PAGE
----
The biggest number of volcano remnants may be found in the Lower Silesia Region, in the Kaczawskie Foothills of the Sudety Mountains. They are situated over a section of 85 km, and were active for the last time some 20-30 million years ago. Formation of volcanic rocks, which are visible even today, comprise especially the basalt hills: Ostrzyca (501 m a.s.l.), Czartowska Skała (463 m a.s.l.), Rataj (350 m a.s.l.), Grodziec (389 m a.s.l.) or Wilcza Góra (397 m a.s.l.). Research has shown that rocks visible on the surface are not remnants of volcanic peaks, which have long been destroyed as a result of erosion, but rather shafts of volcanic pipes, via which magma used to flow out onto the land surface. Thanks to volcanoes the areas surrounding Bolesławiec, Lwówek Śląski and Złotoryja belong to lands in Poland that are characterized by the biggest differentiation, which may be proven by caves and deposits of basalt, agate or gold.
Coral reef in the central part of a city
The Kadzielnia Amphitheatre in Kielce is an exceptional place, which is very well known to European geologists. It was built on the area of a former stone quarry, in which, as of the 18th century limestone was mined. This was discontinued in the 1960s, and an inanimate nature reserve was established, which comprises real geological treasures.
The rocky outlier, called the Geologists’ Rock, that tops the quarry is simply …. a coral reef. It is over 350 million years old – from times, when those lands were covered by a warm sea. It comprises numerous fossils of corals, cephalopods, brachiopods and Placodermi, which are unique worldwide.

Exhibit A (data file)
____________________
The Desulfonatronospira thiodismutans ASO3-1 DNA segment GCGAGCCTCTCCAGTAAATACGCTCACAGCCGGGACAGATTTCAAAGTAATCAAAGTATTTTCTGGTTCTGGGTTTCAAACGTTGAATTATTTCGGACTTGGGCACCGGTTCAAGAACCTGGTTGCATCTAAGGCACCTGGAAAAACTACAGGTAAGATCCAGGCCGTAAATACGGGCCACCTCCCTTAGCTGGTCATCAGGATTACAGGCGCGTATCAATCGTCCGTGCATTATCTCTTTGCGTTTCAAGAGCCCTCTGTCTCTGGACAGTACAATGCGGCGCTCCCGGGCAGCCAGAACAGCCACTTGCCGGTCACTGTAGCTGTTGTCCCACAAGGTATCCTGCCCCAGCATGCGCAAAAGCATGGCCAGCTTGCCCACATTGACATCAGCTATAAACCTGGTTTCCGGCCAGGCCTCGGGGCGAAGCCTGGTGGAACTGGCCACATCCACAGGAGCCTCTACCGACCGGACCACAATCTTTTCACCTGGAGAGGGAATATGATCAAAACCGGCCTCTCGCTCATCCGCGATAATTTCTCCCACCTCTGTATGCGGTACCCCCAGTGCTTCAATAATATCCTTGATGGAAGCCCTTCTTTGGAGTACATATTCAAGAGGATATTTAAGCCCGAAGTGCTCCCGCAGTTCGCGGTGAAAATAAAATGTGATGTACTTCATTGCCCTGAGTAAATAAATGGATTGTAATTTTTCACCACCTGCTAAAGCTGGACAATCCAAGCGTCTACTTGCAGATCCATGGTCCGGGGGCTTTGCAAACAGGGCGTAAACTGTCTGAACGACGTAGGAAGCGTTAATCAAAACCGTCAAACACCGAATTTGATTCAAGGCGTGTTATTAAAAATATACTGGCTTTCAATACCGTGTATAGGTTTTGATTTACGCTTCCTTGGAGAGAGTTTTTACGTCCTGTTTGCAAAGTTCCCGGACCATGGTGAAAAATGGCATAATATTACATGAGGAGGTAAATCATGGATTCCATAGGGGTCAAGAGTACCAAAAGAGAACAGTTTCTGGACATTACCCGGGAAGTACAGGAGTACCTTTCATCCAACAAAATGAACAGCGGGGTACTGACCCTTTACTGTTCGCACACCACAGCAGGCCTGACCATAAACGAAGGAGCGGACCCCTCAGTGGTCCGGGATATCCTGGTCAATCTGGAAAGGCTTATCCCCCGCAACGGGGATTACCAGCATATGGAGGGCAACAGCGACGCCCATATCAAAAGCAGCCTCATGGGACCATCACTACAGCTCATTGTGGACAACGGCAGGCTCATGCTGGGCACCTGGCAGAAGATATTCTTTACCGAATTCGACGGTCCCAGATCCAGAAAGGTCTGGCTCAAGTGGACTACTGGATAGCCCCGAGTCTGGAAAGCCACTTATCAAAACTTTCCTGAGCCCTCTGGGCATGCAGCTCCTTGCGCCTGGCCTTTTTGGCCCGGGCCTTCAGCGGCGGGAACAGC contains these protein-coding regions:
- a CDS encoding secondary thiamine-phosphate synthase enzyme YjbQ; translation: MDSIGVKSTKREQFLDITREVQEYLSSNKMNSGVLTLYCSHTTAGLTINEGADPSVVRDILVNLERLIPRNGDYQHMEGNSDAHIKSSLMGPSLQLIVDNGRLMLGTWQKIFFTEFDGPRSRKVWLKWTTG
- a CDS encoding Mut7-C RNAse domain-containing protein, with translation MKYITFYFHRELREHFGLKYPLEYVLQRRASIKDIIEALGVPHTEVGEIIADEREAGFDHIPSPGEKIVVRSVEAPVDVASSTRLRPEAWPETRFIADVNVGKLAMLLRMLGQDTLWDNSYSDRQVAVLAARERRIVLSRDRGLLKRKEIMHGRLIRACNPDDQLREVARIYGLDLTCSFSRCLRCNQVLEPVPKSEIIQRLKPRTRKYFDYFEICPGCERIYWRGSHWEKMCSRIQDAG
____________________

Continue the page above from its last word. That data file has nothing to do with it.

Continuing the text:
This area is made even more attractive thanks to the fact that rocks of the Kadzielnia comprise as many as 14 caves washed out by water, nine of which are in the the Geologists’ Rock. The visitors have at their disposal a system comprising Jaskinia Odkrywców [Discoverers’ Cave] - Prochownia – Szczelina, where the length of corridors equals to 392 metres. In the Kadzielnia caves bones of the prehistoric woolly rhinoceros and cave bears were discovered.
The last primeval forest in Europe
In practical terms in Europe there are already no more forests that date back to the period of recession of the last glaciation dating back 10 000 years. The last primeval forest, untouched by humans, may only be found on the area of the Białowieża Primeval Forest, in Poland as well as in Belarus. On nature reserve areas covered by the strict protection of Natural Forests of the Białowieża Primeval Forest trees grow to incomparable heights, and each uprooted trunk rots exactly where it has fallen. Everywhere around is an exceptional variety of all kinds of species, including numerous forest pests, which are not exterminated here.
The few dozen of species new to science, which have been discovered on the area of the Białowieża Primeval Forest also comprise numerous fungi and insects. Practically each year the scientists find new ones. In 2011 a new species of butterfly was discovered here, which was called Monopis bisonella to honour the bison living in that area.
The Białowieża Forest also provides a habitat for the largest wild bison herd. There are other rare predators living in this area, among others the wolf and the lynx. The reserve may be visited on the basis of a permit obtained from the directorate of the Białowieski National Park.